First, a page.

I cleaned out my closet with Helene, a professional organizer, last week, in preparation for our move to a new house. I said No to countless pocketbooks and belts, all gifts from either my mother or mother-in-law. I also said No to old shoes that I am never going to use:
- Old top-siders I used to wear sailing. I bought them when I was 19. They were quite “worn-in.” Helene said that she sees them in almost everyone’s closet.
- Old bike shoes I used to wear bicycling. I’m never going to bike on the road. Probably not in spin classes either.
- Old tap dancing shoes I wore when I took tap classes. I admit it, I haven’t taken tap classes since I was in my 30’s.
- Several pairs of dress shoes I put on and take off. You know what I mean. They are shoes that never leave the house on my feet.
I removed several polo shirts from conferences, and several non-petite shirts. Who am I kidding? I am petite. Also known as short. Why do I have non-petite shirts in my short-sleeved shirt drawer? Crazy.
My closet looks great. I only have clothes I wear now. I feel great about it. I feel lighter, just looking at my closet.
That’s just the clothes.
This year, I have also said No to several speaking requests. I’ve said no before, but I also increased my speaking fees this year. Why? Because I have more books I want to write, and more workshops to develop. Too much travel for too little money means I can’t write or develop. I need office time to do that work.
When you say No to some things, you say Yes to others. Why? Because you can only manage actions, not time. I have no idea why people call this time management. It’s really action management. That’s what David Allen calls it in Getting Things Done: The Art of Stress-Free Productivity—action management.
But, I bet you don’t suffer from having too few things to accomplish. I bet you have more than enough to do. I bet your todo list is like my closet was—full of things that made sense at one time, but make little or no sense now.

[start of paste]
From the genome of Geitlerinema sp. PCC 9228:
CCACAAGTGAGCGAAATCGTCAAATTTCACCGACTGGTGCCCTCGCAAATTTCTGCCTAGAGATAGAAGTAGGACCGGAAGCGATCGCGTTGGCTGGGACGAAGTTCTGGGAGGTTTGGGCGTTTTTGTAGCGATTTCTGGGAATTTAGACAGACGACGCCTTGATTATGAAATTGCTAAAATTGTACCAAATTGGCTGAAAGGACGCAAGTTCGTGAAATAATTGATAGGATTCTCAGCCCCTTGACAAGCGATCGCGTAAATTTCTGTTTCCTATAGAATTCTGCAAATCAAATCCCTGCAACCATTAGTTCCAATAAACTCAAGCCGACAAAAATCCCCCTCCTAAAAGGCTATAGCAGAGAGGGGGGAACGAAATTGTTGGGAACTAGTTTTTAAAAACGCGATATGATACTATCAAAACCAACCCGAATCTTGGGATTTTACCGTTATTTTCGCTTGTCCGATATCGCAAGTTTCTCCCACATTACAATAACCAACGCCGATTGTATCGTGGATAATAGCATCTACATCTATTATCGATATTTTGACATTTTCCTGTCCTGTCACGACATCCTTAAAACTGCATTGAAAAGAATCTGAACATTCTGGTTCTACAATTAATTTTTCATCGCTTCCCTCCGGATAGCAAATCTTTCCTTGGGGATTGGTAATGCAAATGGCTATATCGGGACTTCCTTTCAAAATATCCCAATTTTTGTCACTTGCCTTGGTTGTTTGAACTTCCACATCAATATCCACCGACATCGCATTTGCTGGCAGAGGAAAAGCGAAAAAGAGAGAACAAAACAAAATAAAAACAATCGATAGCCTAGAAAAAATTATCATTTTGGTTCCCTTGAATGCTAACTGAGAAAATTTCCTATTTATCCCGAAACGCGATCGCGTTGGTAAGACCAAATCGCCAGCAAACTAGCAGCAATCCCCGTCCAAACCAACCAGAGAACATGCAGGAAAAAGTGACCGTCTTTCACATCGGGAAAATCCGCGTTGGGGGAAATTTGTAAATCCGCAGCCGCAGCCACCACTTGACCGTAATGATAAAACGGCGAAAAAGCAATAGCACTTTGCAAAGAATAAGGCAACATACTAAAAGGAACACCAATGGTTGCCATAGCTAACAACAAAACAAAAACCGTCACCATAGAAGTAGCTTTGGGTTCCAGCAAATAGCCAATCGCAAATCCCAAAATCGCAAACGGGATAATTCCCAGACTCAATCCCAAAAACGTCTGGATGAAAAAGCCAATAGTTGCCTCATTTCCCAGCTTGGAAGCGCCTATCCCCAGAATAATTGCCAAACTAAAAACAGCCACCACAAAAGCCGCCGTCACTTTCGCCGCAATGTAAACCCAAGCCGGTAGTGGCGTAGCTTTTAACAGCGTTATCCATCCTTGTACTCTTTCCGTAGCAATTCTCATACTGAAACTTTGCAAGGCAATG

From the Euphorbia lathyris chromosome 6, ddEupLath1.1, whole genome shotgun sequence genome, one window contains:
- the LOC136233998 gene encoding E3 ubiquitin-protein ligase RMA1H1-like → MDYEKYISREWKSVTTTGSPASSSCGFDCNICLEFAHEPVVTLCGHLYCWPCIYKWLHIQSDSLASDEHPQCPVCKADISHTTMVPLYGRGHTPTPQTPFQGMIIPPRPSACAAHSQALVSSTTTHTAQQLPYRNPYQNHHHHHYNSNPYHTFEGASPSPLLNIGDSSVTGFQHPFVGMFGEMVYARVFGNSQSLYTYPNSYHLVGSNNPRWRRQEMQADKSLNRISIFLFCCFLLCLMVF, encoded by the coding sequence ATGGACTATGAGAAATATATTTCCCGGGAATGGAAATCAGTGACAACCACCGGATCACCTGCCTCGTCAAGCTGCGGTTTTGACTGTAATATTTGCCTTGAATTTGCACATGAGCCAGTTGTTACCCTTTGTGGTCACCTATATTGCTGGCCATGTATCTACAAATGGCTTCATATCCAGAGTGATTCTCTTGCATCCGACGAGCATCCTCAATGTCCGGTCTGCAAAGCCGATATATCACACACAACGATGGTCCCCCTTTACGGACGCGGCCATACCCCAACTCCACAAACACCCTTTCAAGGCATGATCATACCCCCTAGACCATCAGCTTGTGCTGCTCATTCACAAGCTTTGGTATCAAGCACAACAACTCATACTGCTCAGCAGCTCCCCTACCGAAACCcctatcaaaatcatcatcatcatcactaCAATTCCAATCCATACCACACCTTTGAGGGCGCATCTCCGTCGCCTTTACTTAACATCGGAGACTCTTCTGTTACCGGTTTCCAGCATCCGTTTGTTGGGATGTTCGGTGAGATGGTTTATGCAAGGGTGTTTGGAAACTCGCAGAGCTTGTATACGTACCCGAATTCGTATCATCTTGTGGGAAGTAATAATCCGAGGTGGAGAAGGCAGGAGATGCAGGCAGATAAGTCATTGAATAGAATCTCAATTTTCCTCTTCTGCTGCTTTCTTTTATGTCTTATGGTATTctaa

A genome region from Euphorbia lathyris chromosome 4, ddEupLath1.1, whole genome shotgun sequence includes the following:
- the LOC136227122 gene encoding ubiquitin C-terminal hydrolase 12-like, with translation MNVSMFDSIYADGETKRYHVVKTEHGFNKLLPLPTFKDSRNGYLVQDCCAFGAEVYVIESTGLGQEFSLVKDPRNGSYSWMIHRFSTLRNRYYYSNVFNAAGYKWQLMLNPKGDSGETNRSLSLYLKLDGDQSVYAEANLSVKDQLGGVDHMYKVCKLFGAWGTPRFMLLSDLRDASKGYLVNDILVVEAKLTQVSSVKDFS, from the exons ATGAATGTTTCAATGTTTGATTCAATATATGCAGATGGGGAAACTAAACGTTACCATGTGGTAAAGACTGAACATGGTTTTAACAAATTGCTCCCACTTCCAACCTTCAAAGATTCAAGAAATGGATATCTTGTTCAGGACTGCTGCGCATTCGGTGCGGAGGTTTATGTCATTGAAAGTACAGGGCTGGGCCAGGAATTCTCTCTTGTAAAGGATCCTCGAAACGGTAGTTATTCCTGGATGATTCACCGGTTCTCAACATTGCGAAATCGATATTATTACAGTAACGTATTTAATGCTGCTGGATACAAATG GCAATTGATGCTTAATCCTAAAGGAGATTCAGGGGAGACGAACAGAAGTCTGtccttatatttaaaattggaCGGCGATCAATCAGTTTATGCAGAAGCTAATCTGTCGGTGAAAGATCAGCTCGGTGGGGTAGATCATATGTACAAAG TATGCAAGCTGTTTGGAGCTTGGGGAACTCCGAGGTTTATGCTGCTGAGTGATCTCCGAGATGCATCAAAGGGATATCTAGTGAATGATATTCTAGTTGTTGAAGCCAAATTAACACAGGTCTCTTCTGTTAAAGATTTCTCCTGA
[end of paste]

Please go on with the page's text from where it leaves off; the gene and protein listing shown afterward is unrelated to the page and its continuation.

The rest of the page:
If you don’t say No to certain things, you can’t say Yes, a real Yes to other things. You can’t commit.
Saying No allows you to commit to other work. I wrote about this in Manage Your Project Portfolio. When you stop multitasking, you commit to projects and commit to one project at a time. You finish more work and accomplish much more. It’s what I do in my work.
There’s the no-multitasking part of saying no. There’s the valuing-your-time part of saying no. There’s the lightening your load part of saying no, which is what I did in my closet.
To be honest, we do this with people in our lives, too. It’s not as obvious. We don’t go through the people in our closet/rolodex/contact list and yank them out. But, we stop seeing them. Sometimes, over time, little by little. Sometimes, it’s a clean break.
That’s a good thing. We change. Some people are bad for us. They make us feel heavier, not emotionally lighter. You get to say No to those people, too. Seligman discusses this in his book, Learned Optimism: How to Change Your Mind and Your Life.
Here’s a way to say No, when those people ask you to meet them for coffee or lunch or dinner: “It doesn’t fit for me.”
Isn’t that a nice way to say it? That’s what I use when people ask me to speak and they can’t meet my requirements. You can add, “Sorry, that doesn’t fit for me. Have a great time without me.” Now, stick to your decision. No going back. Why?
Because you have better things to do with your time. Even—or especially—if it’s cleaning out your closet.
Remember, saying No allows you to say Yes to other, more valuable things. If you don’t say No, you can’t say Yes.
So, what did you say No to, today?
- Book Review: Learned Optimism: How to Change Your Mind and Your Life
- What Do I Need to Solve This Problem?